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Windstar to Stretch and Refurbish Its Star-Class Cruise Ships
(Image: Windstar Cruises)

Windstar to Stretch and Refurbish Its Star-Class Cruise Ships

Windstar to Stretch and Refurbish Its Star-Class Cruise Ships
(Image: Windstar Cruises)

November 15, 2018

Erica Silverstein
Contributor
By Erica Silverstein
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(1:43 p.m. EST) -- Small-ship cruise line Windstar has revealed its new Star Plus Initiative, a $250 million refurbishment program that will stretch, renovate and re-engine its three Star-class ships: Star Breeze, Star Legend and Star Pride.

The Stretch

Between October 2019 and November 2020, each ship in turn, beginning with Star Breeze, will be cut in two and receive a new 25.6-meter midsection. The addition will add 50 cabins to each ship, bringing the passenger count from 212 to 312, but keeping ship size small enough to access the out-of-the-way and smaller ports Windstar frequents. The work will be done at the Fincantieri Shipyard in Palermo, Italy.
In addition, the line will hire more crewmembers to maintain its 2:3 crew-to-passenger ratio.
In an exclusive interview with Cruise Critic, Windstar president John Delaney explained the reasoning behind the stretch. "They don't build ships like this anymore," he said. "These ships were so well built. The steel on these ships is almost perfect, like new. What this lets us do is add capacity in a very efficient manner compared to the length of time needed to build new ships. We can add 24 percent capacity to the fleet in a 12-month window."
Delaney is also excited about the new look of the lengthened ships. "I've always thought that the ships looked a little short and stubby," he said. "The new profile with the block added is beautiful -- more elegant and sleek."

The Refurb

Windstar has hired designer Ray Chung, director of design for The Johnson Studio at Cooper Carry in New York, to design new suites and public spaces. "The new suites will have a different look and feel to the existing suites, and we want them to," says Delaney. "We want to give guests a different choice."
The new suites will borrow an idea from river cruises, positioning the bed by the window and the living area closer to the door (a flip from the current suite configuration). New balcony suites will have French balconies (rather than full balconies) like the existing suites.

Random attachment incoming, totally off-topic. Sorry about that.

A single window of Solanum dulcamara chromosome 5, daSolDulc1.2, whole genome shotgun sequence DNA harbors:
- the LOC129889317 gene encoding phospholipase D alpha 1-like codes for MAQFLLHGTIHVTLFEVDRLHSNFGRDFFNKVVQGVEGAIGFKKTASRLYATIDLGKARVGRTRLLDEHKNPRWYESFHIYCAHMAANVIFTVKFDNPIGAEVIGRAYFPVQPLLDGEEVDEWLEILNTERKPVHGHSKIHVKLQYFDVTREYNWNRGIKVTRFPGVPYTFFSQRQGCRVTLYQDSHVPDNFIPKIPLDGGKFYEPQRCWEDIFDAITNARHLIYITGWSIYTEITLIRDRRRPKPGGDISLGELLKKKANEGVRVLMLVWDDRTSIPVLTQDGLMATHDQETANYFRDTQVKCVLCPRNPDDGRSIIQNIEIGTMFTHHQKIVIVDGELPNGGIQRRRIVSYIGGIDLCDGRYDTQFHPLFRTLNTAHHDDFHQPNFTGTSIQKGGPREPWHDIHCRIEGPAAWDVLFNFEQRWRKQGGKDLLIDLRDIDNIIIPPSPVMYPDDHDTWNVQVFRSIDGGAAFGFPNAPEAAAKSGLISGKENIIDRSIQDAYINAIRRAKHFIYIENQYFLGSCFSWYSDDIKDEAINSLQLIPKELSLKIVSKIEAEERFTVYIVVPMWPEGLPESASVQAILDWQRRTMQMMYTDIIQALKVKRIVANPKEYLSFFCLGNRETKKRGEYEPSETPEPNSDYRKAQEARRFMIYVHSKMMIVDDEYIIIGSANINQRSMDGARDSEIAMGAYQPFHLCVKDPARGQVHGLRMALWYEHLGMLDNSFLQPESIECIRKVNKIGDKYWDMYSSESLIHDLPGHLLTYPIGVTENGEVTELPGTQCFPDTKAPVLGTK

"The suites will feel more open and have a more modern design. It will feel like a Windstar ship but different," says Delaney.
Existing suites will receive brand-new bathrooms and sliding doors for the verandas. In addition, two new, larger Owner's Suites will be created from existing cabins; these will be three-bedroom, two-balcony suites.
The ships' larger sizes will allow Windstar to add more than just cabins to its Star-class ships. Two new dining venues will include an intimate 42-seat specialty restaurant on the side of the ship with ocean views, and a casual barbecue on the top deck, offering lunch and dinner. In addition, the Veranda Restaurant will be expanded and upgraded with a circular buffet and more seating.
The spa will be enlarged and redesigned, and the pool deck will be enhanced with a larger pool and hot tub and more deck area for sunbathing. The refurbishment will also touch onboard retail space, the tender-loading area and crew areas. Two new 90-passenger tenders will be added to each ship.
Delaney explained that many of the enhancements, such as the expanded spa and fitness center, were based on customer feedback and bring these older ships more in line with the needs of modern cruisers. "We've been secretly shopping these changes with key travel agent partners and guests, and the feedback has been overwhelmingly positive," he said.

The Re-Engine

The refurbishment won't just touch passenger-facing areas. Windstar is actually going to re-engine its ships, an uncommon procedure. The shipyard will remove seven current engines and replace them with four new environmentally friendly engines on each ship. These will use cleaner fuel, reduce emissions and provide greater fuel efficiency. Even though cleaner fuel is more expensive for cruise ships, the cost will be balanced out by the system's improved efficiency.
Plus, the new engines and efficiencies allow the ships to travel at greater speeds, so destinations that used to require too many sea days to travel there, such as New Zealand, are now options for Windstar because, as Delaney says, "we can get there with faster ships."
More details about the Star Plus Initiative will be revealed in the coming months.
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